Bitcoin jumped as much as 10 percent on Monday to almost breach $9,000 as it extended the best one-month rally since before the token’s historic surge in 2017.
The largest cryptocurrency climbed as much as 10 percent Monday from levels late Friday, and was trading at $8,826, up 8.8 percent, as of 9:09 a.m. in New York. Rival coins were also stronger at the start of the week. Litecoin added more than 12 percent while Ether, the second largest digital token, rose 6.8 percent.
Crypto proponents are taking encouragement from a string of recent headlines showing greater interest in the space from mainstream firms. AT&T Inc. said last week it will permit customers to pay bills with Bitcoin or Bitcoin cash. That followed news that Fidelity Investments was finalizing plans to buy and sell the digital asset for institutional customers.
“Easier to spend means a greater use case,” said Mati Greenspan, senior market analyst at trading platform eToro in Tel Aviv. Greenspan said the overall customer base could reach “critical mass, and the technology goes from underground to mainstream.”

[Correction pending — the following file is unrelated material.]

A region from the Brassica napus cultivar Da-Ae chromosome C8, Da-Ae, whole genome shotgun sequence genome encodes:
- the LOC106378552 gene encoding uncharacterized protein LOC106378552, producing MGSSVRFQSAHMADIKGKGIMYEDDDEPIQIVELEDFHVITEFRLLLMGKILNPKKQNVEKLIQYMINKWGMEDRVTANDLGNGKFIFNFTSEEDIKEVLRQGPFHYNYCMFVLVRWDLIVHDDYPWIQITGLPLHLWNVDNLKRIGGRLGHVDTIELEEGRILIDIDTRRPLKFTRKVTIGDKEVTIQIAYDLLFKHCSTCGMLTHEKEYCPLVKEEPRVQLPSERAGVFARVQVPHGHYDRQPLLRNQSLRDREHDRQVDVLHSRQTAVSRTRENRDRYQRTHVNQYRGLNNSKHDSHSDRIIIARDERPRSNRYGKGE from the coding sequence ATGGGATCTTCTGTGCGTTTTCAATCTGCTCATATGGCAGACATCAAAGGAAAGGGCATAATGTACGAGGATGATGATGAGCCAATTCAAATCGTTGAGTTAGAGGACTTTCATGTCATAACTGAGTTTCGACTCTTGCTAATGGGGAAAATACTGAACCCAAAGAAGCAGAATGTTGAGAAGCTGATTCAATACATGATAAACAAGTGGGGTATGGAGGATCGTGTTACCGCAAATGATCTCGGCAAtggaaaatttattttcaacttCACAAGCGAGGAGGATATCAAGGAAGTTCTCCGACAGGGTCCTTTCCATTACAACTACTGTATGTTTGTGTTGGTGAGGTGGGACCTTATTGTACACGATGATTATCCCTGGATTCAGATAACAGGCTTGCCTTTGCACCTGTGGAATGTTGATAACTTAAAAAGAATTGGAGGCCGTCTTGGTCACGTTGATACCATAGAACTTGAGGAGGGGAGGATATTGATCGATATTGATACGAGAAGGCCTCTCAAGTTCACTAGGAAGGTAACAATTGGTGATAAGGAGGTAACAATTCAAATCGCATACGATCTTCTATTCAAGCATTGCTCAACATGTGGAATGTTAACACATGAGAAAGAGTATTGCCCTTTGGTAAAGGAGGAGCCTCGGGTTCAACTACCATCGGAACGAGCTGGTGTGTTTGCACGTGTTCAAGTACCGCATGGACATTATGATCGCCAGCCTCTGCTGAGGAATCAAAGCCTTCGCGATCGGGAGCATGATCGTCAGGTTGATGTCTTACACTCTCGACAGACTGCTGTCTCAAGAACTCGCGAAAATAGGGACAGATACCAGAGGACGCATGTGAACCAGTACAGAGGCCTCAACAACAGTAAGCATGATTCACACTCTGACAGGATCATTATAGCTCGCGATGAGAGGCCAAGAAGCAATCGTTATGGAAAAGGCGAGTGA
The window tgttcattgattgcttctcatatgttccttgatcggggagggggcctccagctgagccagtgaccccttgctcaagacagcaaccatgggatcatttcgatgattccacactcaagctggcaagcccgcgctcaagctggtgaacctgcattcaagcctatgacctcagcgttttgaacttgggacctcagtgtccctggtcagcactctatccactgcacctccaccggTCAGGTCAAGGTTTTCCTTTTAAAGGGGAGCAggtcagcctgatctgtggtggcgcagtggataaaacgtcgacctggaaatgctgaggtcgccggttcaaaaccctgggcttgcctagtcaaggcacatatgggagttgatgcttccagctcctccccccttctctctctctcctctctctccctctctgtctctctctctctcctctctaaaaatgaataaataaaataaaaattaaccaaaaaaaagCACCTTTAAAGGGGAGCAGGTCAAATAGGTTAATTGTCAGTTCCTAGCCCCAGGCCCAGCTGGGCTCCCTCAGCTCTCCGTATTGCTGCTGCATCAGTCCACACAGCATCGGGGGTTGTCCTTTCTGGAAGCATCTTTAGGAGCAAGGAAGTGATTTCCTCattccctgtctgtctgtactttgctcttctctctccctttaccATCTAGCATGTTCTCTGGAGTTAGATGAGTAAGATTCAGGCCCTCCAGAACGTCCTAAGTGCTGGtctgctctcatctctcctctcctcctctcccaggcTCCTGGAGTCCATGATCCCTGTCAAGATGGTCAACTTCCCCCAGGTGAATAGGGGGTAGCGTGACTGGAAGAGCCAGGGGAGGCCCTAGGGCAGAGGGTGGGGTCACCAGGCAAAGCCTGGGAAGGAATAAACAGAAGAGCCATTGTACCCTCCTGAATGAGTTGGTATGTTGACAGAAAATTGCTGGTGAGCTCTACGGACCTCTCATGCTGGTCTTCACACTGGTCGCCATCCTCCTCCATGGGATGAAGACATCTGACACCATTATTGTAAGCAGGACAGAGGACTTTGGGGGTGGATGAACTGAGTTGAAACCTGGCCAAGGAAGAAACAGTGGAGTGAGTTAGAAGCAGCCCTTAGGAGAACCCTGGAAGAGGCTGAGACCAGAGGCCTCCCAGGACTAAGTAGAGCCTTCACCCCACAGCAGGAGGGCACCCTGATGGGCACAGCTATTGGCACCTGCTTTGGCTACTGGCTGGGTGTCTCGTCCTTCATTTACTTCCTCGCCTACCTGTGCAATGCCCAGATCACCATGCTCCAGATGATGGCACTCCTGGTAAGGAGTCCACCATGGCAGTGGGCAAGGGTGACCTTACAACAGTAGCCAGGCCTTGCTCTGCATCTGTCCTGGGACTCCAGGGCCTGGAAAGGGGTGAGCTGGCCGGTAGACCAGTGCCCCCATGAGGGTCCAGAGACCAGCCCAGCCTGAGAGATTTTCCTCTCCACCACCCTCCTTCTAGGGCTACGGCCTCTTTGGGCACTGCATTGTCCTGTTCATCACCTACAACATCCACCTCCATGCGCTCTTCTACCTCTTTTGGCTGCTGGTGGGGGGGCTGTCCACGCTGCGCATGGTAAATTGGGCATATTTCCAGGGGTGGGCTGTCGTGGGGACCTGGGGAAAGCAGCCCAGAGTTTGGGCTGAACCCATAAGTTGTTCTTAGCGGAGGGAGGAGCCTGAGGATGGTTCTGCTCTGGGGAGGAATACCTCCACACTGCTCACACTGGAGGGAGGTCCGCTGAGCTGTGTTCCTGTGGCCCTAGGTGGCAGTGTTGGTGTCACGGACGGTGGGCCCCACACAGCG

The best-known digital token is up almost 70 percent this month despite concerns from JPMorgan Chase & Co. strategists that its price may have surged beyond its “intrinsic value” – a concept that not all investors agree applies to a digital currency.
Bitcoin’s run this year follows a painful downtrend that lasted the majority of last year and saw the digital currency tumble more than 70 percent. Bulls are betting the run could continue as more institutions start to build out their own cryptocurrencies or launch projects using the underlying blockchain technology.
“It takes two to tango. The more merchants that accept crypto encourages more people to adopt it and use it,” said David Tawil, president of crypto hedge fund ProChain Capital. “That’s major.”
But the crypto meltdown is still fresh on many investors’ minds and not everyone is betting digital assets will become as widely accepted as enthusiasts hope. There are signs the rally is running too hot, wrote Bloomberg Intelligence analyst Mike McGlone in a note. Crypto transactions, for instance, have been lagging the broader rally, indicating caution for additional price increases, he said.
“This is still the thawing out from the crypto winter that was,” said Tawil. “There still may be another pullback before we get to fundamentals truly taking over and speculators and frauds being expunged.”
– Bloomberg’s Dave Liedtka contributed to this report.